Past projects have taught me that user flows and engineering architecture maps are akin to one another, serving different purposes but communicating a similar message: the user experience. So for these low fidelity user flow diagrams I included information around when our identity provider, Okta, would be making API calls to capture user information, redirects, or metadata. This information shared to the team allowed all of us to clearly understand what user flows we’d need to account for and give engineering a starting point to jump into code.



With every project its vital to user test the designs and ensure that the flows, UI, and overall experience is easy-to-use, intuitive, and delightful.

We were planning to introduce multiple new concepts to uses: a single MongoDB Account, a single login page to access multiple products, a unified Account app, and a global user menu to allow users to SSO into another platform. And through user testing, we wanted to understand if users understood these new features, that the features were intuitive to use, and if there were ways to make the experience even easier.

Using the RITE method, I quickly tested and iterated upon the designs over the course of a 2 week period. Each user offered insightful qualitative data that validated the overall user experience and the set of features we were planning to rollout.

Round 1

Number of Users: 5 

Method: remote, usability

Round 2

Number of Users: 5 

Method: remote, usability



Login & Sign-Up

For the unified login and registrations pages, we decided on creating a single URL for all platforms, MongoDB Cloud, MongoDB University, MongoDB Support, and eventually more to point to for sign-in and login, account.mongodb.com.



The MongoDB Account app single application contains all shared user-centric account information, and can scale to accommodate more in the future. It acts as a jumping off point for users to discover all that there MongoDB Account can give them access to.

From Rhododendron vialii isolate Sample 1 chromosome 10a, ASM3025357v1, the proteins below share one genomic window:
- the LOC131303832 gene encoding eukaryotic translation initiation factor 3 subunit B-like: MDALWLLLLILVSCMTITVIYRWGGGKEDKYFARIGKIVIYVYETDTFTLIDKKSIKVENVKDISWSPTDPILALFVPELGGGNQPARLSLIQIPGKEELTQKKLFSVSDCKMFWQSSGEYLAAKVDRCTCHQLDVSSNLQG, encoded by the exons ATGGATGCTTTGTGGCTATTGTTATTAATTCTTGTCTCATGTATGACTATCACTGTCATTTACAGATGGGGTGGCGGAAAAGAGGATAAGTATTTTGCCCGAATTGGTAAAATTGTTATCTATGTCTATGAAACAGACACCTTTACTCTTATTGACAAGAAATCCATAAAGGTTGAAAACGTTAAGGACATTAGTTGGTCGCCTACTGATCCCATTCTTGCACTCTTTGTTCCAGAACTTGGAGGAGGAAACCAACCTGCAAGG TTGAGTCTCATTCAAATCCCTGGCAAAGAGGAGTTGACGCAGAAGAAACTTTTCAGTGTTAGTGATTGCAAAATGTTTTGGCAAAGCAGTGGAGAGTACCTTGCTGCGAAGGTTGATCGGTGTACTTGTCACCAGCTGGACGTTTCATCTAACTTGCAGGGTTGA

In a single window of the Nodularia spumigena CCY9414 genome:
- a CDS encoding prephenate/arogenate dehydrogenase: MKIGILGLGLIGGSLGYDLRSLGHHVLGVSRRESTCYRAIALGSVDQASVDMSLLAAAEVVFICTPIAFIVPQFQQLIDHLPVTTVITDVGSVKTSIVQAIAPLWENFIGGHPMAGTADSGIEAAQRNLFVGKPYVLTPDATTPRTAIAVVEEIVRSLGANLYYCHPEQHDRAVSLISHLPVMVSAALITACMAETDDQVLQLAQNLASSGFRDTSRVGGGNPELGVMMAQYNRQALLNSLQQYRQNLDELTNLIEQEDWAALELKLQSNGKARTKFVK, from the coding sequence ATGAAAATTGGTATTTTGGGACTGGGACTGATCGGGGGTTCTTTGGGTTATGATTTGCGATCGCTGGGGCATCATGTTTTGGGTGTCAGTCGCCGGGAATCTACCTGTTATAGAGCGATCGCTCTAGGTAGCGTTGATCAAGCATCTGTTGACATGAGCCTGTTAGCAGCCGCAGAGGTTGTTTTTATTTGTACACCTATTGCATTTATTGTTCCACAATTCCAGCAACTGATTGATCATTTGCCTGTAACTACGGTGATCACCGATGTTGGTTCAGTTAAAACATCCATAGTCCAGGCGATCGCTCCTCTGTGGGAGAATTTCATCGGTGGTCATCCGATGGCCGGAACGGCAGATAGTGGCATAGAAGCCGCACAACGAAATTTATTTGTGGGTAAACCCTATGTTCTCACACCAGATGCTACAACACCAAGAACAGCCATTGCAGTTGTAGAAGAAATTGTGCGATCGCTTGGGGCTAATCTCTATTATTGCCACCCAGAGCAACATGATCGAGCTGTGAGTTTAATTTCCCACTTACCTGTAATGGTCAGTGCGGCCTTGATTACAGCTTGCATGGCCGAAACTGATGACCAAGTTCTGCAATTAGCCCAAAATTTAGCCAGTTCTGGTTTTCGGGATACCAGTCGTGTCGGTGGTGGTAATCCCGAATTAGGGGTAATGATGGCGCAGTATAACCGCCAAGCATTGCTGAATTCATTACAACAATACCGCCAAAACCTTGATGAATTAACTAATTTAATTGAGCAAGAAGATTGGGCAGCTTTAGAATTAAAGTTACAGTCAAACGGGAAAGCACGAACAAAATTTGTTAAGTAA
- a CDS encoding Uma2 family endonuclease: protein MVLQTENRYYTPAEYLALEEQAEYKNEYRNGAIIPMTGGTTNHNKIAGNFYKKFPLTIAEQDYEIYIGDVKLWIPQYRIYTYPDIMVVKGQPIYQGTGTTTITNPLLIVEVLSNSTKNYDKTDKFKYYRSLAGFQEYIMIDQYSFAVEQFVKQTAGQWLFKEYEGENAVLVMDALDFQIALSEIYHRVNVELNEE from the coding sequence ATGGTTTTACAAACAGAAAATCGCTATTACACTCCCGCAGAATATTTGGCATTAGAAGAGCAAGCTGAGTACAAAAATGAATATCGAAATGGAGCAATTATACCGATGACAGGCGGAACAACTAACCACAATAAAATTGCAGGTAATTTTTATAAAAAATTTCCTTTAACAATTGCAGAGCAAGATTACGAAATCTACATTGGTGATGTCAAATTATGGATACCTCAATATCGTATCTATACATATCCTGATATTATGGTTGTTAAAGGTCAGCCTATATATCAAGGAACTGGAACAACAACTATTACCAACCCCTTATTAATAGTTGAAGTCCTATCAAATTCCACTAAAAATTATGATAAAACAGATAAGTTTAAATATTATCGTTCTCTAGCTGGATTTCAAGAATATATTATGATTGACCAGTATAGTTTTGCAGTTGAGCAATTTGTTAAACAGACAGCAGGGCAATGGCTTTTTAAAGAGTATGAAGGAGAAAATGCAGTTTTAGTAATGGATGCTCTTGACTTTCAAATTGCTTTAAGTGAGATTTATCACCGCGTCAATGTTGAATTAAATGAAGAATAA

This project was the first opportunity to make a huge impact on a piece of the first-interaction a user has with MongoDB. It involved numerous business, product, and engineering stokeholds across 6 different teams within MongoDB. What I learned on this project was the importance and challenge of cross-department communication. We relied on stakeholders and engineers in different departments to execute along parallel timelines to make our launch date. Now looking back, I realized that there were opportunities that I could have taken to better document and share out information related to the design process. This can come in many forms: Wiki pages, weekly emails, slack channels, etc, and all would have had different pros and cons to keeping all the stakeholders informed.

Moving forward I aim to always help document, distribute, and share the design process with more people within the organization.

Forward-Looking Goals

Looking towards the future, we’re aiming that this product and experience help grow the cross-platform adoption of MongoDB’s suites of products. We’re already in the works on improvements to some of the shared elements we first introduced in this project. Through more user testing, feedback from internal employees, and implementation we’ve discovered ways to improve the functionality and look/feel of some of the common components we introduced in Single Sign-On.